Hydroconsolidation of soils is an all too common problem in southern California.
According to the Association of Environmental & Engineering Geologists (AEG) expansive and collapsible soils are frequent and costly geologic hazards. Hydroconsolidation is commonly referred to as soil collapse. Typically, it occurs when loose, dry, sandy soils become saturated and settle.
Geology and climate play a major role. Collapsible soils are extensive in arid climates, where wind and temperature have the greatest impact. Thus, it is prevalent throughout Southern California, and especially common in the High Desert region of California known as the Antelope Valley.
Sandy Soils in the Antelope Valley
In the Antelope Valley of California, 40-mph winds along with temperatures as high as 112 degrees create rather arid conditions. This keeps the sandy soils very dry. As a result, when a large amount of excess water inundates the soil, hydroconsolidation often occurs. Whether from a waterline break or leaky irrigation lines, this rapid form of settlement often happens. It causes a variety of problems for construction. Some examples of these problems include foundation movement which can be seen by cracks in the walls, as well as depressed landscape areas and voids under sidewalks.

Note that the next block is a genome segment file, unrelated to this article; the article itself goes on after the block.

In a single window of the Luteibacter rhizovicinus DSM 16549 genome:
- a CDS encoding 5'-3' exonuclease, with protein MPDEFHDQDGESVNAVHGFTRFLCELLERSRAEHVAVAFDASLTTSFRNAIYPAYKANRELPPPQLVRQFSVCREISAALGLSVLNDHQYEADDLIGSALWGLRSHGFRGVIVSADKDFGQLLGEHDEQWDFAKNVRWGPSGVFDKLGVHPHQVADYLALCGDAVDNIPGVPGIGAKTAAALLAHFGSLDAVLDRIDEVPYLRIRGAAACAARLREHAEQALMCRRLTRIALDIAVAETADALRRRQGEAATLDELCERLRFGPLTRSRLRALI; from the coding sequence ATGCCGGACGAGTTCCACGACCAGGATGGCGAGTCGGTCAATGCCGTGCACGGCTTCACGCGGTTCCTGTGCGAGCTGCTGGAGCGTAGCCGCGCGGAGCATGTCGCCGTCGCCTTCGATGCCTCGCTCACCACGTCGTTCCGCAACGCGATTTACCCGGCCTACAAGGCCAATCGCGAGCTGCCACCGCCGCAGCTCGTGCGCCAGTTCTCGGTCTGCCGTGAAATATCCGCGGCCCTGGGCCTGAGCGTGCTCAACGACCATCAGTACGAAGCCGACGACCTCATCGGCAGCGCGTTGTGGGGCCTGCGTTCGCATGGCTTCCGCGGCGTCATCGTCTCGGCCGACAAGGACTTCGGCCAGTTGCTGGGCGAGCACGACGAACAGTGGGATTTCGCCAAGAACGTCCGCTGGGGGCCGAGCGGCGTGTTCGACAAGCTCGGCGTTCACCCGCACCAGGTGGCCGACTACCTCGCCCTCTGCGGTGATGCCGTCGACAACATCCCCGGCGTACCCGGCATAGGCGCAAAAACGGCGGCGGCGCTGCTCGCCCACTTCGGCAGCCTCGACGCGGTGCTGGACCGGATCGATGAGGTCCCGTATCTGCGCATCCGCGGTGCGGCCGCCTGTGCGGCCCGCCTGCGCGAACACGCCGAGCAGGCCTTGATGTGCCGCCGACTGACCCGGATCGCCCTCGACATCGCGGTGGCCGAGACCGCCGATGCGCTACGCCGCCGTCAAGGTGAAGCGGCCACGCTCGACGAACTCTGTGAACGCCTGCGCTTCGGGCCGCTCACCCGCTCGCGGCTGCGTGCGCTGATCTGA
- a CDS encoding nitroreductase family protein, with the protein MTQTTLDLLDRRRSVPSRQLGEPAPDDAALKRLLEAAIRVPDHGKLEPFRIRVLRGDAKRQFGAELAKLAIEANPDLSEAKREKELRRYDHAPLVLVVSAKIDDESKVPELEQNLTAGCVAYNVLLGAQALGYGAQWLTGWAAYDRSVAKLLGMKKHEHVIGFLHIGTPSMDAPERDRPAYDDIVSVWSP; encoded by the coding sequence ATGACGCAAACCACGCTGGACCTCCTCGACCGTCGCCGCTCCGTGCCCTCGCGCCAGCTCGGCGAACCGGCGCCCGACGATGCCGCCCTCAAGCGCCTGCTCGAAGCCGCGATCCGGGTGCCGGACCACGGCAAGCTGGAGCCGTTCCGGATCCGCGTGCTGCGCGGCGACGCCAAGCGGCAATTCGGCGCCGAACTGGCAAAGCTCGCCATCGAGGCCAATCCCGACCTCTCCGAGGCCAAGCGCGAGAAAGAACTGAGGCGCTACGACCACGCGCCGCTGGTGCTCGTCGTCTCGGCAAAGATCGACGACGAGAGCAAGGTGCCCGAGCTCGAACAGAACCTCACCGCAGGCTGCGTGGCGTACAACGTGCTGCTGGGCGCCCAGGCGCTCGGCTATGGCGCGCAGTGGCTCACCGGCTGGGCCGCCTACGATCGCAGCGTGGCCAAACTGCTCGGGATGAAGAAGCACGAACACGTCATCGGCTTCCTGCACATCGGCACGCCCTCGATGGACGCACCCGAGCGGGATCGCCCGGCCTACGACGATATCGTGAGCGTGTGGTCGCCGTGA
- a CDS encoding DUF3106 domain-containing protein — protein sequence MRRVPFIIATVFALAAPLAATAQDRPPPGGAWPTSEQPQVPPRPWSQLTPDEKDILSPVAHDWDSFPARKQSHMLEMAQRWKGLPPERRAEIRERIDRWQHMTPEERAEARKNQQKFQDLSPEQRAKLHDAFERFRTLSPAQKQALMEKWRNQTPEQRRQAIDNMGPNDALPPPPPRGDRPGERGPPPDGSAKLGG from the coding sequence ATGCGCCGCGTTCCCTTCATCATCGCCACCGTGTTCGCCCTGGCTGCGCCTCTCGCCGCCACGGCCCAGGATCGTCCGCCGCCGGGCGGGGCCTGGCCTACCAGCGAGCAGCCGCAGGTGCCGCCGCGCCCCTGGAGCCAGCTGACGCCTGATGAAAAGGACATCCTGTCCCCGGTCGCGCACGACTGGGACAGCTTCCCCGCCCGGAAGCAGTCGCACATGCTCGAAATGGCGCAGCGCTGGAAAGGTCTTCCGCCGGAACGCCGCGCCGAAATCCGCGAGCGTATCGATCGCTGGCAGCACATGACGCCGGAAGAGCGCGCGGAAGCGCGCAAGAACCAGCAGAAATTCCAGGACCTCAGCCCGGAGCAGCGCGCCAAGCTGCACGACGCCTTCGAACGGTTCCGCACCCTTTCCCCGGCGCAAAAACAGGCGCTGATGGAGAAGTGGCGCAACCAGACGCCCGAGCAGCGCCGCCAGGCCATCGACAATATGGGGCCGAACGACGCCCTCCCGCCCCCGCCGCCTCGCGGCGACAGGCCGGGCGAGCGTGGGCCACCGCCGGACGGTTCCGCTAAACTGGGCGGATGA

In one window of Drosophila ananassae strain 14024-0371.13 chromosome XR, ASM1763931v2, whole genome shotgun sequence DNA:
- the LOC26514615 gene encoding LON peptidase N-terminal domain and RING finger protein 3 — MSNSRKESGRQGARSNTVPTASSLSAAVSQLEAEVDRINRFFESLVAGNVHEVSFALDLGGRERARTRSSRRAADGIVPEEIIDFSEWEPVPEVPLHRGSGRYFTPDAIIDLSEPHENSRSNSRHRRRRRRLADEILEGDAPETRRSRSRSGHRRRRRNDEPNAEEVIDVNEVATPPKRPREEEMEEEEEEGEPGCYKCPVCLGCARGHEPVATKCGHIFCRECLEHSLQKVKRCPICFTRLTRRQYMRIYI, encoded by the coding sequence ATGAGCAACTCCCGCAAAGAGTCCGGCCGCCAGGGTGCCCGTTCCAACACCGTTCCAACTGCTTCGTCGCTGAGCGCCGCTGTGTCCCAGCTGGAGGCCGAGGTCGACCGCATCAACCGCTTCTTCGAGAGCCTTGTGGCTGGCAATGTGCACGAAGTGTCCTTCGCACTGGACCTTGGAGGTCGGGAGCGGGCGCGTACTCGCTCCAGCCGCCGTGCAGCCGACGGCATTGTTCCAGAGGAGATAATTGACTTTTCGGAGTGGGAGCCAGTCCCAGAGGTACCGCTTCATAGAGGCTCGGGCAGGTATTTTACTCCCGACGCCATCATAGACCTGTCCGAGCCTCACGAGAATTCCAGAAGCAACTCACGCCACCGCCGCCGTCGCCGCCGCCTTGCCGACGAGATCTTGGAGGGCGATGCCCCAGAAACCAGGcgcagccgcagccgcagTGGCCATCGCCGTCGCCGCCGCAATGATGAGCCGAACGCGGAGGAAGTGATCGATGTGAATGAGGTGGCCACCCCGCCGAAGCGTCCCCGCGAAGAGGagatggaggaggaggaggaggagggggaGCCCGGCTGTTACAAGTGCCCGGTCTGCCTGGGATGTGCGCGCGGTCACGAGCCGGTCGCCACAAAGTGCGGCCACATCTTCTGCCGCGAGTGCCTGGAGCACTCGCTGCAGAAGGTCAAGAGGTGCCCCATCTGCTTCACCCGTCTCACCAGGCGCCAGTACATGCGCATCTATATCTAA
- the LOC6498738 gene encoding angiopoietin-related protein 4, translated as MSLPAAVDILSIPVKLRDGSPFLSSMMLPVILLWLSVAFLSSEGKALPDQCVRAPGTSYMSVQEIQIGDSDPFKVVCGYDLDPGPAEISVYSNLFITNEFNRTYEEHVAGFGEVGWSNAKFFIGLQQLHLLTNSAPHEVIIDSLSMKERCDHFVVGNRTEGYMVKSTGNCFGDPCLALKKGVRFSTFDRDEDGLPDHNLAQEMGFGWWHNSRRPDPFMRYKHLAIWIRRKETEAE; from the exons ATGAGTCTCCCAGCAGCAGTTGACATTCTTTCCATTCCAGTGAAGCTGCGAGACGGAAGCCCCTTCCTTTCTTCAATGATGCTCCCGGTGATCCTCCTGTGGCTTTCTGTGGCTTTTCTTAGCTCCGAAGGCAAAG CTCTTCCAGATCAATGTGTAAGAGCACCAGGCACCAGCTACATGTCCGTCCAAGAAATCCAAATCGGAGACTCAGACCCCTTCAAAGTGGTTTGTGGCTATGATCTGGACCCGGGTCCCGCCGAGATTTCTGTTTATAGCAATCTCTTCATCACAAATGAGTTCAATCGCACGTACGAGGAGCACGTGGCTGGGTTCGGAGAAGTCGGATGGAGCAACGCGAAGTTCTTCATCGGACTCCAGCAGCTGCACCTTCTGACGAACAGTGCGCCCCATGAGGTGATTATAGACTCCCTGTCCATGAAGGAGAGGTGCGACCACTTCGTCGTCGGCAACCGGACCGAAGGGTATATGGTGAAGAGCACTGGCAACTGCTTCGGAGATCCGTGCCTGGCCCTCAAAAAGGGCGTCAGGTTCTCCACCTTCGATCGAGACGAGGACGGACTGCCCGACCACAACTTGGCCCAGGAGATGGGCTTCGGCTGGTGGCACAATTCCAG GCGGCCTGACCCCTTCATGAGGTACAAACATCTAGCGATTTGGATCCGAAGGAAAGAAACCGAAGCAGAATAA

Example 1 – Elementary School Retaining Wall Repair Project
Recently, Earth Systems performed a forensic geotechnical investigation determining the source of water damage at an elementary school. We also provided recommendations for retaining wall repair. Our engineers reviewed videotape footage of a large storm drain line present beneath the playground to find any leaks causing damage to the retaining wall. We drilled several borings and reviewed old plan-sets. Our staff encountered high concentrations of water at depths consistent with the most visible wall damage, evident by cracking and efflorescent visible on the outer surface. Ultimately, the solution included removing the existing soil behind the back of the wall, replacing it with proper backfill for drainage. Also, drilling cores through the bottom of the wall relieved any water build up in the future.
Example 2 – Elementary School Parking Lot Pavement Repair & Drainage
Additionally, Earth Systems investigated distressed pavement at another local elementary school. The process included drilling several shallow borings. Also, we ran various geotechnical laboratory tests to determine the properties of the soil below the distressed pavement. We encountered shallow bedrock, along with trapped water between the bedrock and the existing pavement. The solution included a subsurface drainage system with edge drains and French drains for the site. In addition, Earth Systems provided over-excavation and remedial grading recommendations for both the existing parking lot and new pavement sections.
For further information on Hydroconsolidation of Soils in the Antelope Valley, please contact the Earth Systems Palmdale office.